From the time Cethen Lamh Fadha and his sharp witted wife Elena see a Roman ship slam into their village dock, to the clash of arms that takes place almost two years later as a result, their life is an uprooted trail of turmoil. Led by a Brigante king who, at times, seems to be an affliction that rivals that of the Romans, the couple find their paths reluctantly crossing that of Gaius Sabinuis Trebonius, senior tribune of the Ninth Hispana Legion.
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Gaius himself is no more pleased than Cethen and his wife by their chance encounters. With a sometimes erratic Governor overseeing command of the Ninth, and his own wife doing more harm to his career than good, he finds himself snared in his own tangled web of troubles and intrigue, Gaius's fate is, nonetheless, firmly tied to that of the Brigante chieftain and his wife, often at great cost to both body and soul.
With historic characters in the background such as the cynical Vellocatus, former shield bearer to Venutius and the man who married the aging king's divorced wife; and Cartimandua, a pragmatic but very human queen, the story moves quickly. Along the way the reader meets others far less known; Criff, the bard, who subtly keeps his feet in either camp, in more ways than one. Morallta, a Carvetti warrior whose lust for battle and rude distain is matched only by her odd pleasures; Cian, a brother whose brash temperament injures himself more than others; and Titus, the Ninth's veteran primus pilus, who sometimes should know better, just to mention a few.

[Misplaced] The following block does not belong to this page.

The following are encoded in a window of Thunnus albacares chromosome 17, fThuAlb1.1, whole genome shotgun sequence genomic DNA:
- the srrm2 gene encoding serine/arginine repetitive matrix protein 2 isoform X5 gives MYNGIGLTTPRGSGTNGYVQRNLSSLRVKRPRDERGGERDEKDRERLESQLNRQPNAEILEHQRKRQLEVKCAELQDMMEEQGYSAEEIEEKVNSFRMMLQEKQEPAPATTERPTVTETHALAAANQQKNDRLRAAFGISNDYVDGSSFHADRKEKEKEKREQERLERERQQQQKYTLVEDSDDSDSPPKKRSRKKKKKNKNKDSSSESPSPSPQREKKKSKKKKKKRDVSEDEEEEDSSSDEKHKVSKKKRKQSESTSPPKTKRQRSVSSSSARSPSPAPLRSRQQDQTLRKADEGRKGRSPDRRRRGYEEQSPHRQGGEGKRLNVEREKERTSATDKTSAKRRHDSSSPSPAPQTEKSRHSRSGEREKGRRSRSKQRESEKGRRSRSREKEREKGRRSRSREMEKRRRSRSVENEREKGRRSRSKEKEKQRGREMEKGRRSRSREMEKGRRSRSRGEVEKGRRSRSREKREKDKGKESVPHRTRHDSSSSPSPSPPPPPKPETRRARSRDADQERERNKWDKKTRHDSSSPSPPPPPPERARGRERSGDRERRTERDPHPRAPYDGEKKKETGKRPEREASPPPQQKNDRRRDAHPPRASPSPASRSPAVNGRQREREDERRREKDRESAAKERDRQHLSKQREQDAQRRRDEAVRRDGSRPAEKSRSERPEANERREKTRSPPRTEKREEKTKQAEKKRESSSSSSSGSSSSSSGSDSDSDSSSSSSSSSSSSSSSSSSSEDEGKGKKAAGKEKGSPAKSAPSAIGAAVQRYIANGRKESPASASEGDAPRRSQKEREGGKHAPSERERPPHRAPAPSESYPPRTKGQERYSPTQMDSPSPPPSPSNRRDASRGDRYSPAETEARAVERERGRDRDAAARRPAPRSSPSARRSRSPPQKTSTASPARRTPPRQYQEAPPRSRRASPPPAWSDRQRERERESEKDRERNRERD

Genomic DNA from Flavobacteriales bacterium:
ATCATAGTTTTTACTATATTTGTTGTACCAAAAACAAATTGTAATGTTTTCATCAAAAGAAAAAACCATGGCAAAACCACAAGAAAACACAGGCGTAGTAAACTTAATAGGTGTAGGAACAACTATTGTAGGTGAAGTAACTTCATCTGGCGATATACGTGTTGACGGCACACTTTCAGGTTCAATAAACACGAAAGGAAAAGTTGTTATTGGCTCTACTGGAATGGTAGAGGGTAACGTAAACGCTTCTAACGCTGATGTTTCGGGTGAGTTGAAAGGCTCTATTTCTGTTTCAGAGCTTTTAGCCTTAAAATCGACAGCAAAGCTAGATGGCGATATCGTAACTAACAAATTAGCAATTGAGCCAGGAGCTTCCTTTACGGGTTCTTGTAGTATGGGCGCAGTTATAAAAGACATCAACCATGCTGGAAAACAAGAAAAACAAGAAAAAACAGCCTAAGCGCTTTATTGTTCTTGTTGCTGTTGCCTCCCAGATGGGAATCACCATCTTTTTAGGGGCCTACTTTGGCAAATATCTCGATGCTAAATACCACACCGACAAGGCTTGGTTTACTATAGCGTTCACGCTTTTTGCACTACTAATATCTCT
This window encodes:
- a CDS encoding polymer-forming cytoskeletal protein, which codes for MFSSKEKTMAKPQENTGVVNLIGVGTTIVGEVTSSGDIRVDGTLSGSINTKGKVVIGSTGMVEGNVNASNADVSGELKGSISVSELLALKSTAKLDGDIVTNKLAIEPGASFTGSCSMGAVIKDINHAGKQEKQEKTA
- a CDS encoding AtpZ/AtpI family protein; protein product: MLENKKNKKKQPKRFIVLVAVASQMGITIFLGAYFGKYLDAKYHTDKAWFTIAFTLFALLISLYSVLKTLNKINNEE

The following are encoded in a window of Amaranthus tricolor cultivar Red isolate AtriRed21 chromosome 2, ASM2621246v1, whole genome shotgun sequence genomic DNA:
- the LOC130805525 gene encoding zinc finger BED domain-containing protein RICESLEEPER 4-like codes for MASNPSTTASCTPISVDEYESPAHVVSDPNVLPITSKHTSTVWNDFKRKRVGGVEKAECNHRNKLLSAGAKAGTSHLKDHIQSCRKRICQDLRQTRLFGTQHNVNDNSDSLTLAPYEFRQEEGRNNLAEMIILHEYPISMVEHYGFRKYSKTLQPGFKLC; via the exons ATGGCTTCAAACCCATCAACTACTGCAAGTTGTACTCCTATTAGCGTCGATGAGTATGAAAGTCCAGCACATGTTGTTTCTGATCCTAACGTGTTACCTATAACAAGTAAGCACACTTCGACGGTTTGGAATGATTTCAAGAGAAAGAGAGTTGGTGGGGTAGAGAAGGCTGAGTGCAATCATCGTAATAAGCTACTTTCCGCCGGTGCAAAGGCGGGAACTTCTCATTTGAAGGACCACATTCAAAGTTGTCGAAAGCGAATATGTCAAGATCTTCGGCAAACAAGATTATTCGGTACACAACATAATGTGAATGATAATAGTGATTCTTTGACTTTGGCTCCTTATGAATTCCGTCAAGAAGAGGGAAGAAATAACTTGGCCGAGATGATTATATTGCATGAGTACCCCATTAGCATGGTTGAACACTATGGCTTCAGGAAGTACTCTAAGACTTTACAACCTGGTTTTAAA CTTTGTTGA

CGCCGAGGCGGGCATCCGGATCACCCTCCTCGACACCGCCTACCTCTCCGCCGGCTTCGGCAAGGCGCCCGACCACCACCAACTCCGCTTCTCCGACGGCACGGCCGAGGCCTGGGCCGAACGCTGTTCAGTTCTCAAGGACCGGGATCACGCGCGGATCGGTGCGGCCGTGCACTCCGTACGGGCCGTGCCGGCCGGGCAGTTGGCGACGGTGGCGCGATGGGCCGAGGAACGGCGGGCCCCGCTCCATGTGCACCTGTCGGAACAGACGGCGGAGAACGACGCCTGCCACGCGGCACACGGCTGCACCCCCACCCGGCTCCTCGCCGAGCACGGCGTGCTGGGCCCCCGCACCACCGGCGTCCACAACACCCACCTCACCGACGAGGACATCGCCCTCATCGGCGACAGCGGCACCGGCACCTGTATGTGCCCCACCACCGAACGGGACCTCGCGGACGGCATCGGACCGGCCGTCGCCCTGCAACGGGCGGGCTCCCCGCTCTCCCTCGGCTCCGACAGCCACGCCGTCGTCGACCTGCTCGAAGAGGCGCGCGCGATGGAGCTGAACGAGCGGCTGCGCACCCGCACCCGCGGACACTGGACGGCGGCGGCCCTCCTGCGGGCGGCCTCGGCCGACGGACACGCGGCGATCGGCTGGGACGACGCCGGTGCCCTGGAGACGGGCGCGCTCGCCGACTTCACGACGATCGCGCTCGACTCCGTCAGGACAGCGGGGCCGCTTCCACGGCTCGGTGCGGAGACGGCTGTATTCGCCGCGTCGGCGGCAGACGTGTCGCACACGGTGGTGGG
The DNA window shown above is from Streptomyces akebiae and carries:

The tale is told with a down to earth realism, often laced with humour that is best describes as dark. The book's editor Marg Gilks, sums it up with this endorsement:
Never before has an author brought Roman Britain to life for me as Graham Clews did with this tale of three characters whose lives are torn apart and brought together by the circumstances of their time.
These are not mere characters in a story but living, breathing, feeling people with their own flaws and strengths, people with who the reader can laugh or despair, people that the reader understands and cares about. That they happen to be living in societies that are foreign and long gone to dust is incidental, especially when the author has clearly done his research to make the foreign world of A. D. 70, if not familiar, then alive and real for the reader.
As a long time reader, writer, and editor of historical fiction, I urge anyone yearning for not only quality historical fiction but also a plain good story to pick up Eboracum: the Village. Graham Clews does not disappoint.